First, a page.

Does toilet mounting flange need to be mounted?

To make a short story long...
Problem was small leak at toilet base after every flush. I figured wax seal was leaking, and after removing bowl, I was right. What I noticed was that the metal (and plastic) flange that holds the bowl mounting bolts was only pressed into the drain pipe.
To make the bowl more solidly mounted, should I:
A: Bolt the flange into the concrete.
B: Use the other 2 mounting holes in the bowl with some washers, nuts, and red heads coming up from the concrete (a bad option should I change the toilet later to one with only two mounting holes).
C: Put a bead of silcone around the base of the bowl (also not a great option since it wont show leaks easily).
BTW, I replaced the wax seal with one of those Fluid Master wax-free bowl gasket kits. This is the second one I have installed and they work awesome.
Mike
Add pictures here
<% if( /^image/.test(type) ){ %>
<% } %>
<%-name%>
Add image file
Upload
The flange should definitely be hard mounted to the floor. typically, there is a series of 6 holes around the ring that are for screws (or whatever is the right fastener - if your in concrete, you may want to use expansion bolts). the flange should also be conencted to the drain line. If its PVC, its easy - clean out the joint, prime and glue. If its a metal fitting, it needs to be soldered. In either case, make sure that the "keyhole" slots (where the toilet bolts on) are on the sides before you bolt everything down. that way the bowl will go on facing the right way. even though the rings rotate, they won't after its screwed to the floor. The wax ring may have failed because of movement in the joint. Once everthing is properly mounted, the toilet shouldn't move at all. The wax ring should pretty much last until the toilet is removed.....
--JD

was
and
Add pictures here
<% if( /^image/.test(type) ){ %>
<% } %>
<%-name%>
Add image file
Upload

Thanks JD:
It is PVC. But if I glue the PVC part of the flange to the drain pipe and have to change out the flange in the future, will not that be a problem?
Thanks again,
Mike
Add pictures here
<% if( /^image/.test(type) ){ %>
<% } %>
<%-name%>
Add image file
Upload
<< if I glue the PVC part of the flange to the drain pipe and have to change out the flange in the future, will not that be a problem? >>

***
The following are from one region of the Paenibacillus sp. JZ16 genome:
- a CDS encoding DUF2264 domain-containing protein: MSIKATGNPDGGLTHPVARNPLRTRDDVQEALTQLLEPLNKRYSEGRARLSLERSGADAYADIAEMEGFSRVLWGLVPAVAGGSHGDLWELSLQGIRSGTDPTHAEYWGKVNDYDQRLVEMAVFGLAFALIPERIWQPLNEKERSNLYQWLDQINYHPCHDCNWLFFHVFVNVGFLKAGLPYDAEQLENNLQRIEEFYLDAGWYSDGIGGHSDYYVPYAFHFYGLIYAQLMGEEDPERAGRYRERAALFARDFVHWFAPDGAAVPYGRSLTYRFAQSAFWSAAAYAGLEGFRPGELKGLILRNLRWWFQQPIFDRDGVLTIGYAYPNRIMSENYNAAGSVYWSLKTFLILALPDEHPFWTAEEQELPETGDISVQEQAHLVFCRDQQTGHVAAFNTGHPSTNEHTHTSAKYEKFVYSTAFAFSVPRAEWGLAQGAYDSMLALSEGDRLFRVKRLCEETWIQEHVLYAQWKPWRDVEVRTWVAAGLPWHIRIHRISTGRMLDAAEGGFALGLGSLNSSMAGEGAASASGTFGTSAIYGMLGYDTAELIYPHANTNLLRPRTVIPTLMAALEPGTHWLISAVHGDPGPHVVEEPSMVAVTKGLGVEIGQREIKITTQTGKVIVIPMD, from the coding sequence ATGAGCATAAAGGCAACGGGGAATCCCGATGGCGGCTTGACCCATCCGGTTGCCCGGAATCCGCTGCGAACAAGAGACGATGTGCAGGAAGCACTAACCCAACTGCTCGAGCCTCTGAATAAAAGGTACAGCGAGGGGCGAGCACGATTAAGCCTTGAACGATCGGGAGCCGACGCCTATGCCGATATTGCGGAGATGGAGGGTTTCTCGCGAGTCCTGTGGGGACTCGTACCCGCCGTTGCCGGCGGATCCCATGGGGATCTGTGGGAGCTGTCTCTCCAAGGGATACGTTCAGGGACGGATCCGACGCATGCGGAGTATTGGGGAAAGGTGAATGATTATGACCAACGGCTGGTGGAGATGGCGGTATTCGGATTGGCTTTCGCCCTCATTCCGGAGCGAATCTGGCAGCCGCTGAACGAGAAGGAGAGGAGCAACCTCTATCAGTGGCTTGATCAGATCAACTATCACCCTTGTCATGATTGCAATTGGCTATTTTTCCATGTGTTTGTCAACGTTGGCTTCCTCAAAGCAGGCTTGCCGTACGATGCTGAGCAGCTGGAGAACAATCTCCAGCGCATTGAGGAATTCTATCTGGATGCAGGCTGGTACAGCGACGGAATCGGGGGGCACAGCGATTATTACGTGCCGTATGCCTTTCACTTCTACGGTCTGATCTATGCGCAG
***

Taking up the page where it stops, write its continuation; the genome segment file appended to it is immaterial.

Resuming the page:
It will be unless you use some finesse in removing it. One way that works is to use a big hole saw like 3" or whatever your pipe I.D. is, and simply bore out the old flange. The inner shape of the flange makes it fairly easy to center your hole saw and the new flange will cement into the newly bored hole perfectly. Helps to have a slow speed VS drill that is pretty hefty. I use a 600 RPM 1/2" Milwaukee with nice big handles. HTH
Joe
Add pictures here
<% if( /^image/.test(type) ){ %>
<% } %>
<%-name%>
Add image file
Upload
yaeh, it could be, (but look at what Joe B says). However, there shouldn't ever be a reason to remove it. A good PVC install should last as long as the rest of the plumbing system, and should certainly last longer than a bathroom (they tend to get renovated evry 15 years or so...). Unless you're bouncing around on your toilet (or some other wierd thing like that), you prbably shouldn't worry about having to replace the PVC flange....
--JD

Add pictures here
<% if( /^image/.test(type) ){ %>
<% } %>
<%-name%>
Add image file
Upload
for good sex i alwayze mount it.
Add pictures here
<% if( /^image/.test(type) ){ %>
<% } %>
<%-name%>
Add image file
Upload

Thanks for TMI advice. I am then assuming you always mount with Red Heads?
Mike
Add pictures here
<% if( /^image/.test(type) ){ %>
<% } %>
<%-name%>
Add image file
Upload

Site Timeline

HomeOwnersHub.com is a website for homeowners and building and maintenance pros. It is not affiliated with any of the manufacturers or service providers discussed here. All logos and trade names are the property of their respective owners.